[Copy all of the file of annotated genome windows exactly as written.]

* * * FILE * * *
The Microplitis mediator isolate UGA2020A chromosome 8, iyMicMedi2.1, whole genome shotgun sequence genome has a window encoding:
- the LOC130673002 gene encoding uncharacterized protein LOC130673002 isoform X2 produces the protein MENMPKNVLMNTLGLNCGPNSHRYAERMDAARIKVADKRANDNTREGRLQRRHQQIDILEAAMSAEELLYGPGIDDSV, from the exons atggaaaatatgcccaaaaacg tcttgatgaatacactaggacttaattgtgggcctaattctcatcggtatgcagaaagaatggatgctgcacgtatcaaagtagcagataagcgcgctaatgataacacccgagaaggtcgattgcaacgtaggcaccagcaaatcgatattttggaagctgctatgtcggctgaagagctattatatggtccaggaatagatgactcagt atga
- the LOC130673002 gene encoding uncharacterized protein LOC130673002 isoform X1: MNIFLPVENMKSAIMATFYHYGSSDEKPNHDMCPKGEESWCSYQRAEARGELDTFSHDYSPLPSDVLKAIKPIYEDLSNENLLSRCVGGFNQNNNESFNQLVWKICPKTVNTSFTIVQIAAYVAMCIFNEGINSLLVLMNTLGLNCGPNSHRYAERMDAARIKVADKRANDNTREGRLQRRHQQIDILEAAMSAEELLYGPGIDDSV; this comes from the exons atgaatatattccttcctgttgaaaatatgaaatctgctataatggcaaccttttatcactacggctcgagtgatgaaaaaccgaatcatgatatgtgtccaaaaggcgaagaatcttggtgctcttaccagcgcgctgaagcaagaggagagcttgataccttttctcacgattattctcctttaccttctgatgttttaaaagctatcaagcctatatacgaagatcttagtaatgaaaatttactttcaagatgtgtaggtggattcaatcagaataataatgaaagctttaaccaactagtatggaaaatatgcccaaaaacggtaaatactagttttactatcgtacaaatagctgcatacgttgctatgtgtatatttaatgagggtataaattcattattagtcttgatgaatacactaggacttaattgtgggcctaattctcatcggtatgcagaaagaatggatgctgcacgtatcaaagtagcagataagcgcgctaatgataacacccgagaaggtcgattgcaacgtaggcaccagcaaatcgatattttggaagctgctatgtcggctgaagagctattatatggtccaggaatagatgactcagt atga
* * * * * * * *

The Microplitis mediator isolate UGA2020A chromosome 8, iyMicMedi2.1, whole genome shotgun sequence genome has a window encoding:
- the LOC130673002 gene encoding uncharacterized protein LOC130673002 isoform X2 produces the protein MENMPKNVLMNTLGLNCGPNSHRYAERMDAARIKVADKRANDNTREGRLQRRHQQIDILEAAMSAEELLYGPGIDDSV, from the exons atggaaaatatgcccaaaaacg tcttgatgaatacactaggacttaattgtgggcctaattctcatcggtatgcagaaagaatggatgctgcacgtatcaaagtagcagataagcgcgctaatgataacacccgagaaggtcgattgcaacgtaggcaccagcaaatcgatattttggaagctgctatgtcggctgaagagctattatatggtccaggaatagatgactcagt atga
- the LOC130673002 gene encoding uncharacterized protein LOC130673002 isoform X1: MNIFLPVENMKSAIMATFYHYGSSDEKPNHDMCPKGEESWCSYQRAEARGELDTFSHDYSPLPSDVLKAIKPIYEDLSNENLLSRCVGGFNQNNNESFNQLVWKICPKTVNTSFTIVQIAAYVAMCIFNEGINSLLVLMNTLGLNCGPNSHRYAERMDAARIKVADKRANDNTREGRLQRRHQQIDILEAAMSAEELLYGPGIDDSV; this comes from the exons atgaatatattccttcctgttgaaaatatgaaatctgctataatggcaaccttttatcactacggctcgagtgatgaaaaaccgaatcatgatatgtgtccaaaaggcgaagaatcttggtgctcttaccagcgcgctgaagcaagaggagagcttgataccttttctcacgattattctcctttaccttctgatgttttaaaagctatcaagcctatatacgaagatcttagtaatgaaaatttactttcaagatgtgtaggtggattcaatcagaataataatgaaagctttaaccaactagtatggaaaatatgcccaaaaacggtaaatactagttttactatcgtacaaatagctgcatacgttgctatgtgtatatttaatgagggtataaattcattattagtcttgatgaatacactaggacttaattgtgggcctaattctcatcggtatgcagaaagaatggatgctgcacgtatcaaagtagcagataagcgcgctaatgataacacccgagaaggtcgattgcaacgtaggcaccagcaaatcgatattttggaagctgctatgtcggctgaagagctattatatggtccaggaatagatgactcagt atga